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050 00 JK1021|b.G76 2011 
082 00 328.730089/96073|222 
100 1  Grose, Christian R. 
245 10 Congress in black and white :|brace and representation in 
       Washington and at home /|cChristian R. Grose. 
260    Cambridge ;|aNew York :|bCambridge University Press,
300    xiv, 242 p. :|bill. ;|c22 cm. 
504    Includes bibliographical references (p. 215-230) and 
504    Includes bibliographical references and index. 
505 8  Machine generated contents note: 1. African-American 
       legislators, African-American districts, or democrats?; 2.
       A unified theory of African-American representation in 
       Congress; 3. The "hollow hope" of civil rights change in 
       the US House; 4. Location, location, location: delivering 
       constituency service to African-Americans; 5. Constituency
       service in the district: connecting black legislators, 
       black staff, and black voters; 6. Bringing home the bacon:
       delivering federal "pork" to African-Americans; 7. The 
       future of racial redistricting: black decisive districts. 
520    "Race matters in Congress. This book argues that although 
       electing black legislators yields meaningful outcomes in 
       the lives of African-American voters in the United States,
       drawing affirmative action districts does not impact 
       policy outcomes for black constituents"--|cProvided by 
520    "The symbolic importance of Barack Obama's election is 
       without question. But beyond symbolism, does the election 
       of African-American politicians matter? Grose argues that 
       it does and presents a unified theory of representation. 
       Electing African-American legislators yields more federal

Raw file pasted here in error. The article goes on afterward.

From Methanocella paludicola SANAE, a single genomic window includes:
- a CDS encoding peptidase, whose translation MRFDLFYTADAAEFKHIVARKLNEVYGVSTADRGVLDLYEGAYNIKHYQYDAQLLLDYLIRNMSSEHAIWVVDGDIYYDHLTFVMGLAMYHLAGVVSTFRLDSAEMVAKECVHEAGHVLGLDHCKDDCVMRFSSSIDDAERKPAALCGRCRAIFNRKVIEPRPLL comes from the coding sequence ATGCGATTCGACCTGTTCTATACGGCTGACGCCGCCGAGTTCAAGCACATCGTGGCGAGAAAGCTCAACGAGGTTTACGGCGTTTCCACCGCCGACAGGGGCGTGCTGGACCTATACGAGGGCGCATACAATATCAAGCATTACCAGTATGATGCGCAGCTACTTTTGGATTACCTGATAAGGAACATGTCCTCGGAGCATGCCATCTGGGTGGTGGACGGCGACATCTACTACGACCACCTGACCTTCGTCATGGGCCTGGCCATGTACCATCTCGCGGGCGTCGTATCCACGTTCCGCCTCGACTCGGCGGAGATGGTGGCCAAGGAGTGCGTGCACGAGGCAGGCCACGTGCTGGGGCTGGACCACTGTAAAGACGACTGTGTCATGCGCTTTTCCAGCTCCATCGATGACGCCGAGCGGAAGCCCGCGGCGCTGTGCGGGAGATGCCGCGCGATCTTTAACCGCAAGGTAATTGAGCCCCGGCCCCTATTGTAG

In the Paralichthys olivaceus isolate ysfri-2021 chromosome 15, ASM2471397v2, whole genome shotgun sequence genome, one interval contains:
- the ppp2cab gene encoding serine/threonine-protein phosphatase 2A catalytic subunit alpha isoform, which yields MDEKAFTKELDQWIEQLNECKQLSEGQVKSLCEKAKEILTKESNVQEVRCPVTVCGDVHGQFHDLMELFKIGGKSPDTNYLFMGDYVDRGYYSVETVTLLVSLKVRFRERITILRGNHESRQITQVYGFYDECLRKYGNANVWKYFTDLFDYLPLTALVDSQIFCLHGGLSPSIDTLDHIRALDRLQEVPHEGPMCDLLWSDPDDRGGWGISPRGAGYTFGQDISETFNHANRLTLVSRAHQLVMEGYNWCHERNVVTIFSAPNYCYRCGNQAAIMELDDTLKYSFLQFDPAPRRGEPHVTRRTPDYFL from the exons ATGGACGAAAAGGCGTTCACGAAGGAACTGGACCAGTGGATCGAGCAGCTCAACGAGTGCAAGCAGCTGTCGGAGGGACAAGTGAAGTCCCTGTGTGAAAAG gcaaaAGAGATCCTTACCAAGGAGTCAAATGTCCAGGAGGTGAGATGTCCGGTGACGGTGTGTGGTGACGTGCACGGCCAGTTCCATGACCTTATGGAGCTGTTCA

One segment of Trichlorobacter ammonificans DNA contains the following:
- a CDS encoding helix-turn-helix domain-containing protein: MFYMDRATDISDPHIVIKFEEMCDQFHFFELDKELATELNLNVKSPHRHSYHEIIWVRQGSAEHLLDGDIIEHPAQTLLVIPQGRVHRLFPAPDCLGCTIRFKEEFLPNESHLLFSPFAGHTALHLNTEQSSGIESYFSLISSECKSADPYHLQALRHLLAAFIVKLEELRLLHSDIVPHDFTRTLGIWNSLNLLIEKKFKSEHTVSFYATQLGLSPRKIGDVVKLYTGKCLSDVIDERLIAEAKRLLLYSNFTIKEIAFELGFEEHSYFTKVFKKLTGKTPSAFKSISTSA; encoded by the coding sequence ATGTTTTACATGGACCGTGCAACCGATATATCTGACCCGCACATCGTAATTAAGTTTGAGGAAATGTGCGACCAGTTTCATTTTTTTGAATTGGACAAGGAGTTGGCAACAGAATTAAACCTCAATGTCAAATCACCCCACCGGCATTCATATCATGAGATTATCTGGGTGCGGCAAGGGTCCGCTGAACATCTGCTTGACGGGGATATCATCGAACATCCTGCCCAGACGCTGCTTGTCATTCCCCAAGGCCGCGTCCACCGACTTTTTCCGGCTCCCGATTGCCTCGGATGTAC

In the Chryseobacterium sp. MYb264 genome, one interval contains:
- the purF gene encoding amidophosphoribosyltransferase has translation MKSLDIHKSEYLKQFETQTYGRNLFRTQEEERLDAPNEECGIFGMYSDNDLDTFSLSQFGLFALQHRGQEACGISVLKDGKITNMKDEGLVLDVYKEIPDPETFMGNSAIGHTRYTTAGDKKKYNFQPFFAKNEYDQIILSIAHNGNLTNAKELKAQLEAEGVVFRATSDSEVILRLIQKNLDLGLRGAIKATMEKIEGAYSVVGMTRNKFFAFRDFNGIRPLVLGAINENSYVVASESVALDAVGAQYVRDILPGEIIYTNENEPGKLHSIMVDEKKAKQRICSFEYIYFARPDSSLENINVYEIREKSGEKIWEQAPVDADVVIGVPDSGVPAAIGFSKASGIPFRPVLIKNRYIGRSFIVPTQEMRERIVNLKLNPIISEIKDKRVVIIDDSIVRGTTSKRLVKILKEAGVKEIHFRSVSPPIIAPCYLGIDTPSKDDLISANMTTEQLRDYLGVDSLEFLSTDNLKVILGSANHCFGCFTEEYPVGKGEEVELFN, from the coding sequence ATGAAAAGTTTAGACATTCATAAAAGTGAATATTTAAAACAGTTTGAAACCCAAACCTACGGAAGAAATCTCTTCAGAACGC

dollars and congressional attention directed toward 
       African-American voters. However, race and affirmative 
       action gerrymandering have no impact on public policy 
       passed in Congress. Grose is the first to examine a 
       natural experiment and exceptional moment in history in 
       which black legislators - especially in the U.S. South - 
       represented districts with a majority of white 
       constituents. This is the first systematic examination of 
       the effect of a legislator's race above and beyond the 
       effect of constituency racial characteristics. Grose 
       offers policy prescriptions, including the suggestion that
       voting rights advocates, the courts, and redistricters 
       draw "black decisive districts," electorally competitive 
       districts that are likely to elect African Americans"--
       |cProvided by publisher. 
610 10 United States.|bCongress|xMembership. 
650  0 African American legislators. 
650  0 Gerrymandering|zUnited States. 
650  0 African Americans|xGovernment policy. 
650  0 Civil rights|xGovernment policy|zUnited States. 
650  0 Representative government and representation|zUnited 
856 41 |3Table of contents only|uhttp://www.loc.gov/catdir/
856 42 |3Publisher description|uhttp://www.loc.gov/catdir/
856 42 |3Contributor biographical information|uhttp://www.loc.gov
Location Call No. Status
 CCQ - Lusail Female Library  JK1021 .G76 2011    Available
 CCQ - Lusail Female Library  JK1021 .G76 2011 c.2  Available
 CCQ - C Ring Library  JK1021.G76 2011    Available
 CCQ - Lusail Male Library  JK1021.G76 2011 c.2  Available